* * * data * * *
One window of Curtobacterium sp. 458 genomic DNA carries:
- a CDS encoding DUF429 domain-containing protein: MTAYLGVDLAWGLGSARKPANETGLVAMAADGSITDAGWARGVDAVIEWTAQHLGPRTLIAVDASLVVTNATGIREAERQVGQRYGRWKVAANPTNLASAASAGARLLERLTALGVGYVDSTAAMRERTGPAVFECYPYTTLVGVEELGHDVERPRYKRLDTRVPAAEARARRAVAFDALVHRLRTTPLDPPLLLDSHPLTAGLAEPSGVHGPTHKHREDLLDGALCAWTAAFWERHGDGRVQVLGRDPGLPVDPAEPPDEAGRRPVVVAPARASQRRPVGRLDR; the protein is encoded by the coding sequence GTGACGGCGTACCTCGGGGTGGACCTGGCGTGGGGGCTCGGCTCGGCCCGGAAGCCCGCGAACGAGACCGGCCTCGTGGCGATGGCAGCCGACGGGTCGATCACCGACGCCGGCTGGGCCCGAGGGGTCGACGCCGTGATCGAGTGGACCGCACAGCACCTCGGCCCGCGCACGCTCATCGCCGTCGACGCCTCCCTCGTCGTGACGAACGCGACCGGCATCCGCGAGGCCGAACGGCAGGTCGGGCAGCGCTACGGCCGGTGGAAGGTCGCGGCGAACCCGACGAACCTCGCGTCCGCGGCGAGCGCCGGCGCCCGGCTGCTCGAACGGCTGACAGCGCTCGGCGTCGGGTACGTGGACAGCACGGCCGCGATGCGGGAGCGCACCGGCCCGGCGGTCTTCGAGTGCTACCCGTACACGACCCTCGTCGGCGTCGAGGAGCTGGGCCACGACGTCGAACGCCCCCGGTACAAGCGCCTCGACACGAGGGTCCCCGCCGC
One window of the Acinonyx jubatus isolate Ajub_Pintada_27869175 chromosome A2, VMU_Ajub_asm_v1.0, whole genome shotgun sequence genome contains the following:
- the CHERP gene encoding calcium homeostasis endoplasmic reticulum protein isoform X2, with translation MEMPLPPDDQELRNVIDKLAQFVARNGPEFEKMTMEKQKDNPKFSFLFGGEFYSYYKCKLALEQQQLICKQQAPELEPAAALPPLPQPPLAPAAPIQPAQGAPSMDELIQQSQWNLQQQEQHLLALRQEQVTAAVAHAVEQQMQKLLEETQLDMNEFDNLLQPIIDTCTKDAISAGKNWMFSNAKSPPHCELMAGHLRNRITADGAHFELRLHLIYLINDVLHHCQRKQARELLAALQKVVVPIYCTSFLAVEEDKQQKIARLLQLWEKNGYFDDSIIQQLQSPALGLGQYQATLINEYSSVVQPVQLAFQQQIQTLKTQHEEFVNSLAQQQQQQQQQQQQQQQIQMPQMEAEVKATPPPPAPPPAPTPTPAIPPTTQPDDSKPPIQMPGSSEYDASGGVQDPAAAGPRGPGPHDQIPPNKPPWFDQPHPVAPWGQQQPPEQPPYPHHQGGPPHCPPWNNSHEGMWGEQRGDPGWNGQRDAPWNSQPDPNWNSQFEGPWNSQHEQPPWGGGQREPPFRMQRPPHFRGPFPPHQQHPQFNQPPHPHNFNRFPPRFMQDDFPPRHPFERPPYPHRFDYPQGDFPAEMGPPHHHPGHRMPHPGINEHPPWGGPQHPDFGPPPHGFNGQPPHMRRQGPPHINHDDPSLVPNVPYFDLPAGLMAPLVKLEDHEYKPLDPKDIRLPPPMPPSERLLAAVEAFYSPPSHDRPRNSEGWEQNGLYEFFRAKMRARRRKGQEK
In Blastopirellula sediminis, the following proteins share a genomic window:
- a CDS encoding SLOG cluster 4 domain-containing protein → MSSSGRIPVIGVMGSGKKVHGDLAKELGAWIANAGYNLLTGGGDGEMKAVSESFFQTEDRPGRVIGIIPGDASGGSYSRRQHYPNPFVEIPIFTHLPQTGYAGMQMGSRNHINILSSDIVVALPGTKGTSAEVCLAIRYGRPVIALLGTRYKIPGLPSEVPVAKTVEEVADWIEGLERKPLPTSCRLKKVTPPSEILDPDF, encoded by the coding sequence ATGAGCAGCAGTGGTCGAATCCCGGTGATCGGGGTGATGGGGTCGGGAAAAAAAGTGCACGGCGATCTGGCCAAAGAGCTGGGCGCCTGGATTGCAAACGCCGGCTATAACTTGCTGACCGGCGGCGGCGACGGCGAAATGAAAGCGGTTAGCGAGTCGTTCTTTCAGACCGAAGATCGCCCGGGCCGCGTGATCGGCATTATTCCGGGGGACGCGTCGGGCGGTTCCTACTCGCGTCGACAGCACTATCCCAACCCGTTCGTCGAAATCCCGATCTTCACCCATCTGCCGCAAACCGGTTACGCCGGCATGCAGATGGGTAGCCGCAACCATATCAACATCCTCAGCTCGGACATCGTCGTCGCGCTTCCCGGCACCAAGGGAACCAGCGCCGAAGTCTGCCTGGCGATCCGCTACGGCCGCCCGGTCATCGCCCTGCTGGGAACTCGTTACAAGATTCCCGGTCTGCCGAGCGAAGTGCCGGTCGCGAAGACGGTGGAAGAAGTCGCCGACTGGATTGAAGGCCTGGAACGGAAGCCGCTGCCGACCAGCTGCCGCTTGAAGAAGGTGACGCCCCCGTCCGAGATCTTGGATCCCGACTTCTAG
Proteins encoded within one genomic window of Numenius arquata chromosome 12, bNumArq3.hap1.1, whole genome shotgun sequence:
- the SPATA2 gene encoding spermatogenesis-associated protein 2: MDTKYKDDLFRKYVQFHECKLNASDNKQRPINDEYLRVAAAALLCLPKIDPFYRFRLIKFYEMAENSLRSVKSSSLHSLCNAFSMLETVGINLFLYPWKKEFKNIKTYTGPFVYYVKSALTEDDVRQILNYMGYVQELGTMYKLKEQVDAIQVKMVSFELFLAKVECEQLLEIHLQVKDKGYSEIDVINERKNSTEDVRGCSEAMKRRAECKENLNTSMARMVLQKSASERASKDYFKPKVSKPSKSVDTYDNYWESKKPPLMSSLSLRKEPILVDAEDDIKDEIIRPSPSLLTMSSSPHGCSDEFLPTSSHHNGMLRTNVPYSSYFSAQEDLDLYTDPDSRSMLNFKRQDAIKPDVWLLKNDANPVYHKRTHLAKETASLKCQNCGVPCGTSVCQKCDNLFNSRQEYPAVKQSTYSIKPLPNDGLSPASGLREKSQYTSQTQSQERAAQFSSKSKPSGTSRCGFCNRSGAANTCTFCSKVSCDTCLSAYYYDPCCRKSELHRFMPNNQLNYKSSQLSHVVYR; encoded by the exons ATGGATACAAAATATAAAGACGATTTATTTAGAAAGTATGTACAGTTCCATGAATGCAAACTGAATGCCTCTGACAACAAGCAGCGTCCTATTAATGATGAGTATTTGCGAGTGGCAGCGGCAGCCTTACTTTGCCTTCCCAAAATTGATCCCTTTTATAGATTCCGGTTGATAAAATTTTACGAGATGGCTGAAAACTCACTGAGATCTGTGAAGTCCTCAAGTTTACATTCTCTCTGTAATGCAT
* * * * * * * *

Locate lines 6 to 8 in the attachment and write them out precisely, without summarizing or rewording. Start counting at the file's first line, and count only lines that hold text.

- a CDS encoding SLOG cluster 4 domain-containing protein → MSSSGRIPVIGVMGSGKKVHGDLAKELGAWIANAGYNLLTGGGDGEMKAVSESFFQTEDRPGRVIGIIPGDASGGSYSRRQHYPNPFVEIPIFTHLPQTGYAGMQMGSRNHINILSSDIVVALPGTKGTSAEVCLAIRYGRPVIALLGTRYKIPGLPSEVPVAKTVEEVADWIEGLERKPLPTSCRLKKVTPPSEILDPDF, encoded by the coding sequence ATGAGCAGCAGTGGTCGAATCCCGGTGATCGGGGTGATGGGGTCGGGAAAAAAAGTGCACGGCGATCTGGCCAAAGAGCTGGGCGCCTGGATTGCAAACGCCGGCTATAACTTGCTGACCGGCGGCGGCGACGGCGAAATGAAAGCGGTTAGCGAGTCGTTCTTTCAGACCGAAGATCGCCCGGGCCGCGTGATCGGCATTATTCCGGGGGACGCGTCGGGCGGTTCCTACTCGCGTCGACAGCACTATCCCAACCCGTTCGTCGAAATCCCGATCTTCACCCATCTGCCGCAAACCGGTTACGCCGGCATGCAGATGGGTAGCCGCAACCATATCAACATCCTCAGCTCGGACATCGTCGTCGCGCTTCCCGGCACCAAGGGAACCAGCGCCGAAGTCTGCCTGGCGATCCGCTACGGCCGCCCGGTCATCGCCCTGCTGGGAACTCGTTACAAGATTCCCGGTCTGCCGAGCGAAGTGCCGGTCGCGAAGACGGTGGAAGAAGTCGCCGACTGGATTGAAGGCCTGGAACGGAAGCCGCTGCCGACCAGCTGCCGCTTGAAGAAGGTGACGCCCCCGTCCGAGATCTTGGATCCCGACTTCTAG
Proteins encoded within one genomic window of Numenius arquata chromosome 12, bNumArq3.hap1.1, whole genome shotgun sequence:
- the SPATA2 gene encoding spermatogenesis-associated protein 2: MDTKYKDDLFRKYVQFHECKLNASDNKQRPINDEYLRVAAAALLCLPKIDPFYRFRLIKFYEMAENSLRSVKSSSLHSLCNAFSMLETVGINLFLYPWKKEFKNIKTYTGPFVYYVKSALTEDDVRQILNYMGYVQELGTMYKLKEQVDAIQVKMVSFELFLAKVECEQLLEIHLQVKDKGYSEIDVINERKNSTEDVRGCSEAMKRRAECKENLNTSMARMVLQKSASERASKDYFKPKVSKPSKSVDTYDNYWESKKPPLMSSLSLRKEPILVDAEDDIKDEIIRPSPSLLTMSSSPHGCSDEFLPTSSHHNGMLRTNVPYSSYFSAQEDLDLYTDPDSRSMLNFKRQDAIKPDVWLLKNDANPVYHKRTHLAKETASLKCQNCGVPCGTSVCQKCDNLFNSRQEYPAVKQSTYSIKPLPNDGLSPASGLREKSQYTSQTQSQERAAQFSSKSKPSGTSRCGFCNRSGAANTCTFCSKVSCDTCLSAYYYDPCCRKSELHRFMPNNQLNYKSSQLSHVVYR; encoded by the exons ATGGATACAAAATATAAAGACGATTTATTTAGAAAGTATGTACAGTTCCATGAATGCAAACTGAATGCCTCTGACAACAAGCAGCGTCCTATTAATGATGAGTATTTGCGAGTGGCAGCGGCAGCCTTACTTTGCCTTCCCAAAATTGATCCCTTTTATAGATTCCGGTTGATAAAATTTTACGAGATGGCTGAAAACTCACTGAGATCTGTGAAGTCCTCAAGTTTACATTCTCTCTGTAATGCAT